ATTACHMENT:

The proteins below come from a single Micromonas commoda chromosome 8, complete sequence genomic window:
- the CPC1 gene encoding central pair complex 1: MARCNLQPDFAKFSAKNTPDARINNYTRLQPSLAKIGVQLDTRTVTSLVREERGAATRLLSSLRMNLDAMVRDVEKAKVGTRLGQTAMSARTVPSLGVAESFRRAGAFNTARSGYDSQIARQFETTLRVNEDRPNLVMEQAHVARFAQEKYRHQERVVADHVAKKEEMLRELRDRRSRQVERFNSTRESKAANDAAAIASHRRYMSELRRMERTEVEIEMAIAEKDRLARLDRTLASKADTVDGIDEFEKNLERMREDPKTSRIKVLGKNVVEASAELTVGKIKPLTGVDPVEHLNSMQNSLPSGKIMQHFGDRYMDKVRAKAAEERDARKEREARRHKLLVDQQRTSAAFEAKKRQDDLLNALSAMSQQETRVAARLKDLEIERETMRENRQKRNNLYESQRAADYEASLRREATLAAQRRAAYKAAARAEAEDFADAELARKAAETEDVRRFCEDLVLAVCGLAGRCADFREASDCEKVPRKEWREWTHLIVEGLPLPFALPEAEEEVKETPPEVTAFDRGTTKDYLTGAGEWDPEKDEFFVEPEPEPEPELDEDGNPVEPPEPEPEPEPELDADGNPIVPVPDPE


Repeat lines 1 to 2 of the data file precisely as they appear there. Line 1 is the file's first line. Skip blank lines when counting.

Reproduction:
The proteins below come from a single Micromonas commoda chromosome 8, complete sequence genomic window:
- the CPC1 gene encoding central pair complex 1: MARCNLQPDFAKFSAKNTPDARINNYTRLQPSLAKIGVQLDTRTVTSLVREERGAATRLLSSLRMNLDAMVRDVEKAKVGTRLGQTAMSARTVPSLGVAESFRRAGAFNTARSGYDSQIARQFETTLRVNEDRPNLVMEQAHVARFAQEKYRHQERVVADHVAKKEEMLRELRDRRSRQVERFNSTRESKAANDAAAIASHRRYMSELRRMERTEVEIEMAIAEKDRLARLDRTLASKADTVDGIDEFEKNLERMREDPKTSRIKVLGKNVVEASAELTVGKIKPLTGVDPVEHLNSMQNSLPSGKIMQHFGDRYMDKVRAKAAEERDARKEREARRHKLLVDQQRTSAAFEAKKRQDDLLNALSAMSQQETRVAARLKDLEIERETMRENRQKRNNLYESQRAADYEASLRREATLAAQRRAAYKAAARAEAEDFADAELARKAAETEDVRRFCEDLVLAVCGLAGRCADFREASDCEKVPRKEWREWTHLIVEGLPLPFALPEAEEEVKETPPEVTAFDRGTTKDYLTGAGEWDPEKDEFFVEPEPEPEPELDEDGNPVEPPEPEPEPEPELDADGNPIVPVPDPE